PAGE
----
How to avoid being catfished by a fake recruiter on LinkedIn

- September 23, 2020 3 MIN READ

Forget being catfished on a dating site, con artists have turned their attention to the professional world, with scammers posing as fake recruiters and job applicants, infiltrating the inboxes of unsuspecting business owners. It’s a case of small business owner beware, writes Arni Hardason, Head of Assurance at Pure Security.

Small and medium-sized businesses are increasingly a major target for cybercriminals

Business owners need to be aware when doing a call out for new staff of the increase in scam recruiters on LinkedIn. Fake candidate profiles and malware-laden documents and CVs can be used to infiltrate  companies in order to defraud them or steal personal data.  Social engineering, ransomware and phishing attacks cost businesses of all sizes big money each year.

5 ways to help you spot online scammers

1 – Fake recruiter profiles

Scammers use LinkedIn to create fake recruiter profiles to initiate contact with companies. They typically offer a candidate’s CV, before following up with emails direct. The email attachments contain malicious software code that can initiate ransomware attacks or gain some form of access to the target organisation’s computer network. When responding to a job ad, look carefully at the recruiter’s profile. Does the profile picture look real? Does the recruiter’s history look legitimate? Do they have a large number of connections? Fake recruiters often have very few LinkedIn contacts. Do they have a corporate email address or are they using a free email address? There are usually red flags you will see with a bit of extra digging.

2 – Fake candidate profiles 

When a job ad is published, businesses can be flooded with cover letters and resumès from candidates. Criminals take advantage of this by sending documents infected with malicious software or by directing owners and staff to websites, purporting to be online profiles but are actually a way to distribute malware through drive-by downloads or other methods. These can be used to initiate ransomware attacks. Ensuring your operating system, security software and any third-party applications are up to date is important. And you should have software to scan all attachments as they enter the business before they reach your inbox. As part of your due diligence, you should always cross-reference shortlisted candidates before the interview and look at their social media profiles and other sources of information to first determine if they are a real individual and secondly a fit for your company.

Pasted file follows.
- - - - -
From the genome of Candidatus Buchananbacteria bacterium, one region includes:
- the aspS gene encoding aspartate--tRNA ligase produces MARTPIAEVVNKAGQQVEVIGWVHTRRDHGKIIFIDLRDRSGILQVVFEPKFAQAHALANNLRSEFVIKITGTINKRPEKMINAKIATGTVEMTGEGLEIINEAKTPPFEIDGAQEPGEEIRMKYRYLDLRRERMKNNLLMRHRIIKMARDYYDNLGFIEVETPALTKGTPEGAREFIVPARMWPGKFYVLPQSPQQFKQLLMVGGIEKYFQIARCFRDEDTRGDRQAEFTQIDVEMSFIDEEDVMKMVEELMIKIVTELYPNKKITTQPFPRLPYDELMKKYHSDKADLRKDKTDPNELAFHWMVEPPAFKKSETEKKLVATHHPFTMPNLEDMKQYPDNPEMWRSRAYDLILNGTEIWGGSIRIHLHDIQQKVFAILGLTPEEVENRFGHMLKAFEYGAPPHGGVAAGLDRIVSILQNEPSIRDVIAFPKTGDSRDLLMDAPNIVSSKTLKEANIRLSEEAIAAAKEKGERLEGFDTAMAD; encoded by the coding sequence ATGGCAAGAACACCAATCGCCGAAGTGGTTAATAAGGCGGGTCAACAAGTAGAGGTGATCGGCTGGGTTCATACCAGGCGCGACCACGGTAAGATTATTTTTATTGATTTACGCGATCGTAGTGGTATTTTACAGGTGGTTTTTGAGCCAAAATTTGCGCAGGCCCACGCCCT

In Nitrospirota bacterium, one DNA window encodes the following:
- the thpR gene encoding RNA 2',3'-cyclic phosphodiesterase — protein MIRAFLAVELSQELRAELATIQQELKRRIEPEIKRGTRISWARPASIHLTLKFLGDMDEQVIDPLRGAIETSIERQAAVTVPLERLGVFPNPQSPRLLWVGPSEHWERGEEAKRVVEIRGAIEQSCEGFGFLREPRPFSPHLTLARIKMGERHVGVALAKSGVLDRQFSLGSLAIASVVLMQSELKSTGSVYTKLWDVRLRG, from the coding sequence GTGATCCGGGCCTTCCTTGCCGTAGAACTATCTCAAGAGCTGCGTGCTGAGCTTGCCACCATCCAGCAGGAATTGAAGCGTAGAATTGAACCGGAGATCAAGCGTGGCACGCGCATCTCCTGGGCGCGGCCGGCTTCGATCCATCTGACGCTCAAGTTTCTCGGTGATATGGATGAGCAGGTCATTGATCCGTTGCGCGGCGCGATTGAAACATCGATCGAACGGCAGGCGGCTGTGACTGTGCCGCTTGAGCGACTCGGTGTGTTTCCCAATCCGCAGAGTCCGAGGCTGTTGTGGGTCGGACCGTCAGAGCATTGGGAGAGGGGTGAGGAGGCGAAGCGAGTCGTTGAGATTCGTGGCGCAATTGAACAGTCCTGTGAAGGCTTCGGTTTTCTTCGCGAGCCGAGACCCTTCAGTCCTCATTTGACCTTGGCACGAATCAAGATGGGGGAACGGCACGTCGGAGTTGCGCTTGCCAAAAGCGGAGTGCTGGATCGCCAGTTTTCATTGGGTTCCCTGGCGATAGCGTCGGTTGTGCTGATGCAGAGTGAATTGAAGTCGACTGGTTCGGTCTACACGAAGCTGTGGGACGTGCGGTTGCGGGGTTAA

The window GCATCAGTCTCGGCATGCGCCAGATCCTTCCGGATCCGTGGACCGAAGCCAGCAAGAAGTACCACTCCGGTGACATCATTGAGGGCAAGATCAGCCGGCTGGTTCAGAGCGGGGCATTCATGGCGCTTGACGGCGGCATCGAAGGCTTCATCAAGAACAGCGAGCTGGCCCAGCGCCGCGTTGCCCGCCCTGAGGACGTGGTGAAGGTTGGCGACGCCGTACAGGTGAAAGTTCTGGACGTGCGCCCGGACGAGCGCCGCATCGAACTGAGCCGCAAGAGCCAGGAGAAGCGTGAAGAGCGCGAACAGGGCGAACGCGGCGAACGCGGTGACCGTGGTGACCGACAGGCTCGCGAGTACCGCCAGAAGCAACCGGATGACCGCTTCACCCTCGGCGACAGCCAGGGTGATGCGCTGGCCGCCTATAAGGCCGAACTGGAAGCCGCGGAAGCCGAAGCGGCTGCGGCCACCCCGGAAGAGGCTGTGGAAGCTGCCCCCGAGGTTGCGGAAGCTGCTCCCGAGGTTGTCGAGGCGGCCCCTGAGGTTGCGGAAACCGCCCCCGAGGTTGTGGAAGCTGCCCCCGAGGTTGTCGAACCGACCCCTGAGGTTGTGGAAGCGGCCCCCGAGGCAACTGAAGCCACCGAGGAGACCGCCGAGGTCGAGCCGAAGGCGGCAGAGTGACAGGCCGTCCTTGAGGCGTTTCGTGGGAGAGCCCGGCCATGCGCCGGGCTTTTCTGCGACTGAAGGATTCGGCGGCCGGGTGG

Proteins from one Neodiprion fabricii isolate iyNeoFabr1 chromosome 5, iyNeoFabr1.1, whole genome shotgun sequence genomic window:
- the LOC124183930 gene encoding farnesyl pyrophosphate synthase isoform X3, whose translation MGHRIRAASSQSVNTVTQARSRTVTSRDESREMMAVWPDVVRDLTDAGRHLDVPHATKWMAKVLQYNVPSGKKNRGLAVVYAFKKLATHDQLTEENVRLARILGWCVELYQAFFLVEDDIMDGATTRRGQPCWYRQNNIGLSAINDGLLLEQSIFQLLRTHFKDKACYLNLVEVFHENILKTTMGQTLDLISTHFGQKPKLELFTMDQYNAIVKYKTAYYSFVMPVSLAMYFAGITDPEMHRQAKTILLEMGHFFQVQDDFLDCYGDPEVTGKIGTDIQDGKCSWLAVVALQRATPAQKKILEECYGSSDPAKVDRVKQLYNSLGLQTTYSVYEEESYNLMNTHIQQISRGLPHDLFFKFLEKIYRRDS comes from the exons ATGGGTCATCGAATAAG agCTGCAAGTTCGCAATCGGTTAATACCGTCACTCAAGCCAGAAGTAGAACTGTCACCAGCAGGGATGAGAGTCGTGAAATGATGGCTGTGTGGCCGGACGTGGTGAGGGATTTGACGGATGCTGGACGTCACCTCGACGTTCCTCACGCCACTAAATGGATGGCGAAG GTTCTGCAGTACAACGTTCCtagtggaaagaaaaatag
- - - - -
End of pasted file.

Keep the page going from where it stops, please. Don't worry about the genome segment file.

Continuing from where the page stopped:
Red flags can include a lack of connections in your network, and unusual employment and education histories.

3 – Be careful how you word job advertisements 

Don’t fall into the trap of giving too much information in job advertisements. Some advertisements, particularly those for technical roles, can provide vital intelligence that can be leveraged in an attack.  Rather than detailing the exact names and versions of software or models of hardware you use, keep the description more general.

4 – Run a secure operation

You have access to a vast amount of personal employee information, so it is important that user accounts are secured. Criminals may try to access your account and change the banking details of staff. When automated payroll comes around, salaries are directed into the criminal’s account and quickly siphoned off before you’ve noticed. Or they might access medical information or other sensitive data. It is critical that all user accounts have two-factor authentication enabled so a compromised password isn’t all that stands between a criminal and a massive financial loss.

5 – Keep your staff informed 

It is important that you keep staff informed about the presence of these scams, teach them to verify the identity of all recruiters and candidates who approach them and keep information on LinkedIn to a minimum only, enough to attract the right people to want to join your team, but not too much that you give scammers useful intelligence.  As well as being aware of specific scams, ensure all your staff have undertaken general security awareness training.

Even information such as holiday plans, managers with financial delegation being unavailable or staff vacancies can be exploited by criminals looking for weaknesses they can exploit.

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